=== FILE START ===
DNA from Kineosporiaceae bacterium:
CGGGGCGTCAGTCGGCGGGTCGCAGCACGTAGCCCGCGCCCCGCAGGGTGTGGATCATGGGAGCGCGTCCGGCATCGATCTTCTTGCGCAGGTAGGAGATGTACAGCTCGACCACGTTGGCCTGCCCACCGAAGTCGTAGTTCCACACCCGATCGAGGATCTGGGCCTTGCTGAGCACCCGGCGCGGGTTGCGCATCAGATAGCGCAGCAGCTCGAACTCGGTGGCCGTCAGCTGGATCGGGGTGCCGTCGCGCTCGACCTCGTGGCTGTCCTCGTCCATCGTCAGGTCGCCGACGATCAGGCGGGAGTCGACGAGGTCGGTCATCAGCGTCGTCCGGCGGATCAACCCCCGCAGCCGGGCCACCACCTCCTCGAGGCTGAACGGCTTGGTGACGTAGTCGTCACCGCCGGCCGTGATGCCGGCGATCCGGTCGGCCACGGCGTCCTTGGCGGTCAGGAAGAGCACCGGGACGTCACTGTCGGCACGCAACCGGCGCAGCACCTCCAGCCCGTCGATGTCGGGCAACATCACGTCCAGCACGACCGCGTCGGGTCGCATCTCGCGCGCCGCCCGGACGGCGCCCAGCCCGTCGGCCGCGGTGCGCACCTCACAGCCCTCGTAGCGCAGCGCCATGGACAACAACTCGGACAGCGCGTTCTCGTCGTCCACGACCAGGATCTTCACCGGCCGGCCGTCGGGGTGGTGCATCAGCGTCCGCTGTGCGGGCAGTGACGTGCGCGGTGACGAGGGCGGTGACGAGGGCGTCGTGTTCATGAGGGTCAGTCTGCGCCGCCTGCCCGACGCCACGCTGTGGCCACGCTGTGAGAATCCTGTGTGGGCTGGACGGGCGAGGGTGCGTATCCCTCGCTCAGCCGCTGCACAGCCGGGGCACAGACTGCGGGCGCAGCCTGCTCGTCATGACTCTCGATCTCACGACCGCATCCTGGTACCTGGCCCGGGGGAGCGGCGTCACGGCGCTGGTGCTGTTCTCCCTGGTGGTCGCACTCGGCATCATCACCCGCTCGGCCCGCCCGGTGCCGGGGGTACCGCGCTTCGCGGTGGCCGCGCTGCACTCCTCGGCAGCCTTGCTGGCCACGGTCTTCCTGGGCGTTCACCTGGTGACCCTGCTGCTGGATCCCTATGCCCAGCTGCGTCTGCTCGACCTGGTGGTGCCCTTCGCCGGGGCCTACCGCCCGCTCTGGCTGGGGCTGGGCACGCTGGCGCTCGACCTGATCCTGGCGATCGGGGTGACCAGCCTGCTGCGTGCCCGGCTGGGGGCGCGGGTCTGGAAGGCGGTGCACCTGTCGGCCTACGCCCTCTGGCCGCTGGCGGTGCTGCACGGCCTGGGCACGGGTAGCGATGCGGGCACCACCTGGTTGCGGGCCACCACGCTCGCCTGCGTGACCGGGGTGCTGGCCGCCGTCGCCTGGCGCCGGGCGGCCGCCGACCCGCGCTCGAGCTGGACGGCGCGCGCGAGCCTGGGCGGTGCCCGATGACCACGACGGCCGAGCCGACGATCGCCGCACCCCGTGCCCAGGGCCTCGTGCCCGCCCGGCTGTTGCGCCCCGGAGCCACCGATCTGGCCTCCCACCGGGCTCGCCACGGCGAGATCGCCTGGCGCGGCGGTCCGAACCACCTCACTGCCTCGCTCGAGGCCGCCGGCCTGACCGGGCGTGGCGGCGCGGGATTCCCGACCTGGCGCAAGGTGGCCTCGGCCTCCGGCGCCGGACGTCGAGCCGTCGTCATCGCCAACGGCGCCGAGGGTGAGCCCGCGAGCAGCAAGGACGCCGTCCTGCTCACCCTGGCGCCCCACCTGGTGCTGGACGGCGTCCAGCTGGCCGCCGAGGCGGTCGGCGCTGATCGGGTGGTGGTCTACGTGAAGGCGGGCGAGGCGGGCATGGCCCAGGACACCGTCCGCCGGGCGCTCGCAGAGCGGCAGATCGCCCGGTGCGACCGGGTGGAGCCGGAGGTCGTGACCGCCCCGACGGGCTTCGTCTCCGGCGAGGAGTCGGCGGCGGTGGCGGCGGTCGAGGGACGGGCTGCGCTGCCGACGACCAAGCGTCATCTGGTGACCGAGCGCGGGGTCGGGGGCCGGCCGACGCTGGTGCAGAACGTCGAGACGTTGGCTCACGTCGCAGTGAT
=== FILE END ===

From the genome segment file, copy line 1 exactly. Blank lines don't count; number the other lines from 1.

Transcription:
DNA from Kineosporiaceae bacterium: